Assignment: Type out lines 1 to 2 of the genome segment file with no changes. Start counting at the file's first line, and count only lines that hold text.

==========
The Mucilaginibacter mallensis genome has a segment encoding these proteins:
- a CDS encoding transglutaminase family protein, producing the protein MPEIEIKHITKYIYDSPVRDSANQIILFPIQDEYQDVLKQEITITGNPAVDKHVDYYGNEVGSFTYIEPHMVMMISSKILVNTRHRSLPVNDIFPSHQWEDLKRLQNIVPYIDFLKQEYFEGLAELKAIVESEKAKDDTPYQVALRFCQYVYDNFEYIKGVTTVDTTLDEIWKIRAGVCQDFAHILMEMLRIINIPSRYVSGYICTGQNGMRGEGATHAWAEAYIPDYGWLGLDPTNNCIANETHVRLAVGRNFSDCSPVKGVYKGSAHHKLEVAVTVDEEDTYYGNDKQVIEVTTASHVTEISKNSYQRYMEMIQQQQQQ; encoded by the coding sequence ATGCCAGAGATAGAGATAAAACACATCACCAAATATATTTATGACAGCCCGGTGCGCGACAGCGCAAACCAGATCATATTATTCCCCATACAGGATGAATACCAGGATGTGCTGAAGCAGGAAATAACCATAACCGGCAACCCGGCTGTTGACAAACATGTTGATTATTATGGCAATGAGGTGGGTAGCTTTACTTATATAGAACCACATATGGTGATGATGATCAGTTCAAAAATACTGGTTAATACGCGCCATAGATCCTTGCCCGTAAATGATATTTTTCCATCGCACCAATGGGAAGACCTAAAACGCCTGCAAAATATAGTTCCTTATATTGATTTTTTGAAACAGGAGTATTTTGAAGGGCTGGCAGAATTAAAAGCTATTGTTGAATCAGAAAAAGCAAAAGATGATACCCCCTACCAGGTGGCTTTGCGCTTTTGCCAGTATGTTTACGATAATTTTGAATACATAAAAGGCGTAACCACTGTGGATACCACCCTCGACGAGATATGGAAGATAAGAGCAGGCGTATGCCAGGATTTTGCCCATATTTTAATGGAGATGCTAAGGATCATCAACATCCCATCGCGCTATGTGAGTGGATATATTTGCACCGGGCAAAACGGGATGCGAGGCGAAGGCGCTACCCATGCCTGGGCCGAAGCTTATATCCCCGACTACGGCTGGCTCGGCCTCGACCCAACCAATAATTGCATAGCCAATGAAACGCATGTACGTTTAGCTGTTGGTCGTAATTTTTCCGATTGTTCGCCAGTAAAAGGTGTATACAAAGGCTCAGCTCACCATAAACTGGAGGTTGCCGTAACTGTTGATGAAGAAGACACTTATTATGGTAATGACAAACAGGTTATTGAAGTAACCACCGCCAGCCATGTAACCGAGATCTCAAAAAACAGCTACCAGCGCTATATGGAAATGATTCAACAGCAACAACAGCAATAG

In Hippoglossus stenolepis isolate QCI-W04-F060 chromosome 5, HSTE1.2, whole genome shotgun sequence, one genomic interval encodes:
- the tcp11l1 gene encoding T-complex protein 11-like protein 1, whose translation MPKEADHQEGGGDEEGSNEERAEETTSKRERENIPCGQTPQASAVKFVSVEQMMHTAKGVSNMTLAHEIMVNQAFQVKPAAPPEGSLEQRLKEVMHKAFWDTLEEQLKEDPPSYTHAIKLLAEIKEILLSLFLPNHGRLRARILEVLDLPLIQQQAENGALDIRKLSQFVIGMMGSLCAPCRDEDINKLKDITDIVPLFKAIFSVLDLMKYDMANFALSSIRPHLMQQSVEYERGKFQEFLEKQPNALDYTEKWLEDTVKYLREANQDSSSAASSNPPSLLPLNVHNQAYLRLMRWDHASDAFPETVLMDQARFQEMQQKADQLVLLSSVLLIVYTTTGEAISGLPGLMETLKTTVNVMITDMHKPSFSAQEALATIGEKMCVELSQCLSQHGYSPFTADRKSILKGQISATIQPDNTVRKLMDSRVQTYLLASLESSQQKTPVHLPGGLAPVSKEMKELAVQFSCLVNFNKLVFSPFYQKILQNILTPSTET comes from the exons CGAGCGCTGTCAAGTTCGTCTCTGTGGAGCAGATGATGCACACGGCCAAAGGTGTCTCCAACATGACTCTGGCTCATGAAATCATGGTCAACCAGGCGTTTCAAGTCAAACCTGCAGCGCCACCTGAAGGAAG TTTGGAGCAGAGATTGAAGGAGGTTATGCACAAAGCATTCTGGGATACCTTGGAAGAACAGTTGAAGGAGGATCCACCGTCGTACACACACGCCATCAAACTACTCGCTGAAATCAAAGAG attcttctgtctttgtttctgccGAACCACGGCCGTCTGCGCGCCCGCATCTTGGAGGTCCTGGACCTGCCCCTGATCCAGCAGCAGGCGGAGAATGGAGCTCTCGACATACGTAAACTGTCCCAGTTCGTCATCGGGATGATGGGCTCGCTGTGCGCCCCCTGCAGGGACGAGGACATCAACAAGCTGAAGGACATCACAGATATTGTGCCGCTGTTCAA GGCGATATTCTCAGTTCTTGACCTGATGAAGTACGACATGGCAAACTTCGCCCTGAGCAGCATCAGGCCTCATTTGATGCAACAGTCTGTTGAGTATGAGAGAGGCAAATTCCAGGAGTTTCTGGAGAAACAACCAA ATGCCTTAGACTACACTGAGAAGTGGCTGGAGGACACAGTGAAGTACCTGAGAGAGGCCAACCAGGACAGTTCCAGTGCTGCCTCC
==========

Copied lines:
The Mucilaginibacter mallensis genome has a segment encoding these proteins:
- a CDS encoding transglutaminase family protein, producing the protein MPEIEIKHITKYIYDSPVRDSANQIILFPIQDEYQDVLKQEITITGNPAVDKHVDYYGNEVGSFTYIEPHMVMMISSKILVNTRHRSLPVNDIFPSHQWEDLKRLQNIVPYIDFLKQEYFEGLAELKAIVESEKAKDDTPYQVALRFCQYVYDNFEYIKGVTTVDTTLDEIWKIRAGVCQDFAHILMEMLRIINIPSRYVSGYICTGQNGMRGEGATHAWAEAYIPDYGWLGLDPTNNCIANETHVRLAVGRNFSDCSPVKGVYKGSAHHKLEVAVTVDEEDTYYGNDKQVIEVTTASHVTEISKNSYQRYMEMIQQQQQQ; encoded by the coding sequence ATGCCAGAGATAGAGATAAAACACATCACCAAATATATTTATGACAGCCCGGTGCGCGACAGCGCAAACCAGATCATATTATTCCCCATACAGGATGAATACCAGGATGTGCTGAAGCAGGAAATAACCATAACCGGCAACCCGGCTGTTGACAAACATGTTGATTATTATGGCAATGAGGTGGGTAGCTTTACTTATATAGAACCACATATGGTGATGATGATCAGTTCAAAAATACTGGTTAATACGCGCCATAGATCCTTGCCCGTAAATGATATTTTTCCATCGCACCAATGGGAAGACCTAAAACGCCTGCAAAATATAGTTCCTTATATTGATTTTTTGAAACAGGAGTATTTTGAAGGGCTGGCAGAATTAAAAGCTATTGTTGAATCAGAAAAAGCAAAAGATGATACCCCCTACCAGGTGGCTTTGCGCTTTTGCCAGTATGTTTACGATAATTTTGAATACATAAAAGGCGTAACCACTGTGGATACCACCCTCGACGAGATATGGAAGATAAGAGCAGGCGTATGCCAGGATTTTGCCCATATTTTAATGGAGATGCTAAGGATCATCAACATCCCATCGCGCTATGTGAGTGGATATATTTGCACCGGGCAAAACGGGATGCGAGGCGAAGGCGCTACCCATGCCTGGGCCGAAGCTTATATCCCCGACTACGGCTGGCTCGGCCTCGACCCAACCAATAATTGCATAGCCAATGAAACGCATGTACGTTTAGCTGTTGGTCGTAATTTTTCCGATTGTTCGCCAGTAAAAGGTGTATACAAAGGCTCAGCTCACCATAAACTGGAGGTTGCCGTAACTGTTGATGAAGAAGACACTTATTATGGTAATGACAAACAGGTTATTGAAGTAACCACCGCCAGCCATGTAACCGAGATCTCAAAAAACAGCTACCAGCGCTATATGGAAATGATTCAACAGCAACAACAGCAATAG